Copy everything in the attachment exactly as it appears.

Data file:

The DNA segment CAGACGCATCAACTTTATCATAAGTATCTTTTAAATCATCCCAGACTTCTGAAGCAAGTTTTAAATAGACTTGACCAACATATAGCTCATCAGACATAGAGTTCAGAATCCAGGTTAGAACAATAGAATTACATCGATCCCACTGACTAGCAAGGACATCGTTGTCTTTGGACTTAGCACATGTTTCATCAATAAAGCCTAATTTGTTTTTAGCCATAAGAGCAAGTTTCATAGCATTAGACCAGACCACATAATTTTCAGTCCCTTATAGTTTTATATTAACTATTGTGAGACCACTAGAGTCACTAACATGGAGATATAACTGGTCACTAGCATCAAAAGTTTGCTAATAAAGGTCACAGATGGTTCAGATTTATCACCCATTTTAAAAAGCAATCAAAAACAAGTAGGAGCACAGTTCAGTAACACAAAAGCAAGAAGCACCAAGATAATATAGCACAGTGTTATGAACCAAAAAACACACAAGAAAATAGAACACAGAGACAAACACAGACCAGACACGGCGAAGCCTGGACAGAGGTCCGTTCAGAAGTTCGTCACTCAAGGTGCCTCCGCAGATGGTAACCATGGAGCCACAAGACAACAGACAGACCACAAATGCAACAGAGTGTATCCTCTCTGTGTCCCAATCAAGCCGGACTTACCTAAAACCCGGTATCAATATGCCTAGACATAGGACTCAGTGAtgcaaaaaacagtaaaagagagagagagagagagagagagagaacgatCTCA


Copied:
The DNA segment CAGACGCATCAACTTTATCATAAGTATCTTTTAAATCATCCCAGACTTCTGAAGCAAGTTTTAAATAGACTTGACCAACATATAGCTCATCAGACATAGAGTTCAGAATCCAGGTTAGAACAATAGAATTACATCGATCCCACTGACTAGCAAGGACATCGTTGTCTTTGGACTTAGCACATGTTTCATCAATAAAGCCTAATTTGTTTTTAGCCATAAGAGCAAGTTTCATAGCATTAGACCAGACCACATAATTTTCAGTCCCTTATAGTTTTATATTAACTATTGTGAGACCACTAGAGTCACTAACATGGAGATATAACTGGTCACTAGCATCAAAAGTTTGCTAATAAAGGTCACAGATGGTTCAGATTTATCACCCATTTTAAAAAGCAATCAAAAACAAGTAGGAGCACAGTTCAGTAACACAAAAGCAAGAAGCACCAAGATAATATAGCACAGTGTTATGAACCAAAAAACACACAAGAAAATAGAACACAGAGACAAACACAGACCAGACACGGCGAAGCCTGGACAGAGGTCCGTTCAGAAGTTCGTCACTCAAGGTGCCTCCGCAGATGGTAACCATGGAGCCACAAGACAACAGACAGACCACAAATGCAACAGAGTGTATCCTCTCTGTGTCCCAATCAAGCCGGACTTACCTAAAACCCGGTATCAATATGCCTAGACATAGGACTCAGTGAtgcaaaaaacagtaaaagagagagagagagagagagagagagaacgatCTCA